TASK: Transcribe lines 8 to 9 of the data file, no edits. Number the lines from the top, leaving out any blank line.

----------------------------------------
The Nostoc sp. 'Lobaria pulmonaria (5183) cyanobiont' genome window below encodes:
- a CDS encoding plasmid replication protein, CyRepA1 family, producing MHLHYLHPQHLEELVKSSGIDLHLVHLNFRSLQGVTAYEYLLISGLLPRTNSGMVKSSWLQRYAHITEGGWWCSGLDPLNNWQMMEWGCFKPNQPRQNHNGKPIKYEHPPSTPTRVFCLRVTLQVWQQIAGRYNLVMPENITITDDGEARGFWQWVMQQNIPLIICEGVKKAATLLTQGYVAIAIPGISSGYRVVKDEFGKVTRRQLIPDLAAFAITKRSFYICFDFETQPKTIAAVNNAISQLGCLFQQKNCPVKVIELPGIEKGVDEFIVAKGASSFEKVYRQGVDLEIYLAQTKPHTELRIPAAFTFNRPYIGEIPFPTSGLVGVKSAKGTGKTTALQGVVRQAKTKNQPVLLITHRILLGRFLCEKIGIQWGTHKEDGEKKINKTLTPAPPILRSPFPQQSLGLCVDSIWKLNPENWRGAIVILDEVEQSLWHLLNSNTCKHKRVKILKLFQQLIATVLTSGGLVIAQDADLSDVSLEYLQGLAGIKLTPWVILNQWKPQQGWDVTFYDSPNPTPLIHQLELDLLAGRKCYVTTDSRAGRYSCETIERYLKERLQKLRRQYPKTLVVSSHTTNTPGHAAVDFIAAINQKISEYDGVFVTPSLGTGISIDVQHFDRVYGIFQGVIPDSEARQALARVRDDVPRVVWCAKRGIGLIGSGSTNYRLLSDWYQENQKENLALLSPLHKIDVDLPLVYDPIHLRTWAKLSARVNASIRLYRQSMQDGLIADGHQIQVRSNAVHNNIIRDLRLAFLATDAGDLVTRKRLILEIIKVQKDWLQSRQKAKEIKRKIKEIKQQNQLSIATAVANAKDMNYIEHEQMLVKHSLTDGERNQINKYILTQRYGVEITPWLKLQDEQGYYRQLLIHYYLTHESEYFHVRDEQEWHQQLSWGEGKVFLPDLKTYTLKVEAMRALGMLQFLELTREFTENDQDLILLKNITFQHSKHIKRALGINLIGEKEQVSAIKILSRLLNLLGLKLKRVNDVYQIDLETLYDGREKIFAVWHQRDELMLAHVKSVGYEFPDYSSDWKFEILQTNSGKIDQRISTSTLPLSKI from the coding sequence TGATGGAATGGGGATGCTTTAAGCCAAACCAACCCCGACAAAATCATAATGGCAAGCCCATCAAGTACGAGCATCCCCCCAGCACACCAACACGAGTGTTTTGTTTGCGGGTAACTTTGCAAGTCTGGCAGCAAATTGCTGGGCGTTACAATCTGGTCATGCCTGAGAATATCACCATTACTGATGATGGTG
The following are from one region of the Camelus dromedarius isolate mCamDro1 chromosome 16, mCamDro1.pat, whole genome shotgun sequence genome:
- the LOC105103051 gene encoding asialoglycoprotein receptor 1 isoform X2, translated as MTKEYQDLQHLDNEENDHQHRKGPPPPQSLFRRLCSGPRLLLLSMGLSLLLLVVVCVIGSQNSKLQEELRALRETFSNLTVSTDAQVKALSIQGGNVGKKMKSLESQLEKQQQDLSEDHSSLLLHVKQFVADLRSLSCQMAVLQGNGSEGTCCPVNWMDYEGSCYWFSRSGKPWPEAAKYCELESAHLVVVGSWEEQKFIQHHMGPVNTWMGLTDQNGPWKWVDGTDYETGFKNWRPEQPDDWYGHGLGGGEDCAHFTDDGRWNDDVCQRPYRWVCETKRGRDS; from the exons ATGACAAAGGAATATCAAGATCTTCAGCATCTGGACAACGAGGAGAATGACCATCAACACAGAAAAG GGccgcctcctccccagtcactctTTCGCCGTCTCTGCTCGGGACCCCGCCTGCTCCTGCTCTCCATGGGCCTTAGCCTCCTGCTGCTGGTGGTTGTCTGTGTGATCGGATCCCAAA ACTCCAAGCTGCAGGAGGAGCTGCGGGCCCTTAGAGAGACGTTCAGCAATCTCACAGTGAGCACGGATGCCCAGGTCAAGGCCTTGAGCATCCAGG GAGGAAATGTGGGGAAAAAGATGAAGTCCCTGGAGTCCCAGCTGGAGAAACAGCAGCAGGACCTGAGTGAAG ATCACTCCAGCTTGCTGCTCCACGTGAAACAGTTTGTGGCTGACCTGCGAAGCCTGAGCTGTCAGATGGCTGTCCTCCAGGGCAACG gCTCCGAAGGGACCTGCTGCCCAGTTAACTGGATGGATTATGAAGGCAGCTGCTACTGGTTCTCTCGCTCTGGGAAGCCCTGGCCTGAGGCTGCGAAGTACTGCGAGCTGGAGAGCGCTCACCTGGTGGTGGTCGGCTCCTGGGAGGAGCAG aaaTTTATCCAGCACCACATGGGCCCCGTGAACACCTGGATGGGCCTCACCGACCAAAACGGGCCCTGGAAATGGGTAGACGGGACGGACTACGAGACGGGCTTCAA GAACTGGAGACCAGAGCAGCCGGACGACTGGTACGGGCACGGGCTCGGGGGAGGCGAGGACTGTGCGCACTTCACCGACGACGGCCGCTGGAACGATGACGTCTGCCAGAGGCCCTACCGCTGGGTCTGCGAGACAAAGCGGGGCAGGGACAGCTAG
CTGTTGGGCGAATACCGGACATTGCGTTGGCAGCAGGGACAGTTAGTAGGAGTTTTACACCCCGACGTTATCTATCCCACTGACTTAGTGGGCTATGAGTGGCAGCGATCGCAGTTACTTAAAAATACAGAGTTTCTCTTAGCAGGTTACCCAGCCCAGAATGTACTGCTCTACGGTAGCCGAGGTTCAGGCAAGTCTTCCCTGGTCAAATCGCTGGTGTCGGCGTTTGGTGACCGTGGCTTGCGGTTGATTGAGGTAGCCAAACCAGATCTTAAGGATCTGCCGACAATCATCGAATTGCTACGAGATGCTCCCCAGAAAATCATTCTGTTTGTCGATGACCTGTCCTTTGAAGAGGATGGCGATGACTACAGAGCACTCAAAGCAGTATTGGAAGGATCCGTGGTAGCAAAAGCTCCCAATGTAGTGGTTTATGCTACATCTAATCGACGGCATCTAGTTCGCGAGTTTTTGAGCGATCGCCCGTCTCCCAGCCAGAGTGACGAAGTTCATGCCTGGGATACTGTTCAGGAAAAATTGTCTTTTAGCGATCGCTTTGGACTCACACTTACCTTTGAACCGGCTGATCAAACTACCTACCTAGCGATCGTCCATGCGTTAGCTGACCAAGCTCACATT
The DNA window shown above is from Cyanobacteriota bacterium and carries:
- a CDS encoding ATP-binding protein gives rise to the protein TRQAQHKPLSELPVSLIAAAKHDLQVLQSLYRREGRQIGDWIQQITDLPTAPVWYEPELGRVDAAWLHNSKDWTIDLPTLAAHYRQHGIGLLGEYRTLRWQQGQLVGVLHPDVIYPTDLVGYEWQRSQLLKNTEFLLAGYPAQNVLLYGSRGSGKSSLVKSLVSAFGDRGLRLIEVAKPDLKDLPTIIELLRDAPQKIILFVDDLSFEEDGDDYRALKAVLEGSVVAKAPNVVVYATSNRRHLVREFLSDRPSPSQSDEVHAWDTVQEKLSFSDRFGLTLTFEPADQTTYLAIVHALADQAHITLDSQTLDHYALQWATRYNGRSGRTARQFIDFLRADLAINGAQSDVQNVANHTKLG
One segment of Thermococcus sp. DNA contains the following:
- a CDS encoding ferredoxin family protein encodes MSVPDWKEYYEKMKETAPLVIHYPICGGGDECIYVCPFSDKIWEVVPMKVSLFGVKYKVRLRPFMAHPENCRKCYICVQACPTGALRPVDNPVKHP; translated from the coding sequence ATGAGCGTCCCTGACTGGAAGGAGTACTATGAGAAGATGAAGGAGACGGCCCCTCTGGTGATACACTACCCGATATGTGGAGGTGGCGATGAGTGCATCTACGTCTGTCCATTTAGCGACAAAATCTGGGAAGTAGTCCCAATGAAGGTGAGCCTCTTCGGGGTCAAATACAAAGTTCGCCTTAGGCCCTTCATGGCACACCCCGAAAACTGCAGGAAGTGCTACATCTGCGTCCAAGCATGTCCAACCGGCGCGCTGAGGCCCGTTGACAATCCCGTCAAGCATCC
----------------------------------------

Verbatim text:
One segment of Thermococcus sp. DNA contains the following:
- a CDS encoding ferredoxin family protein encodes MSVPDWKEYYEKMKETAPLVIHYPICGGGDECIYVCPFSDKIWEVVPMKVSLFGVKYKVRLRPFMAHPENCRKCYICVQACPTGALRPVDNPVKHP; translated from the coding sequence ATGAGCGTCCCTGACTGGAAGGAGTACTATGAGAAGATGAAGGAGACGGCCCCTCTGGTGATACACTACCCGATATGTGGAGGTGGCGATGAGTGCATCTACGTCTGTCCATTTAGCGACAAAATCTGGGAAGTAGTCCCAATGAAGGTGAGCCTCTTCGGGGTCAAATACAAAGTTCGCCTTAGGCCCTTCATGGCACACCCCGAAAACTGCAGGAAGTGCTACATCTGCGTCCAAGCATGTCCAACCGGCGCGCTGAGGCCCGTTGACAATCCCGTCAAGCATCC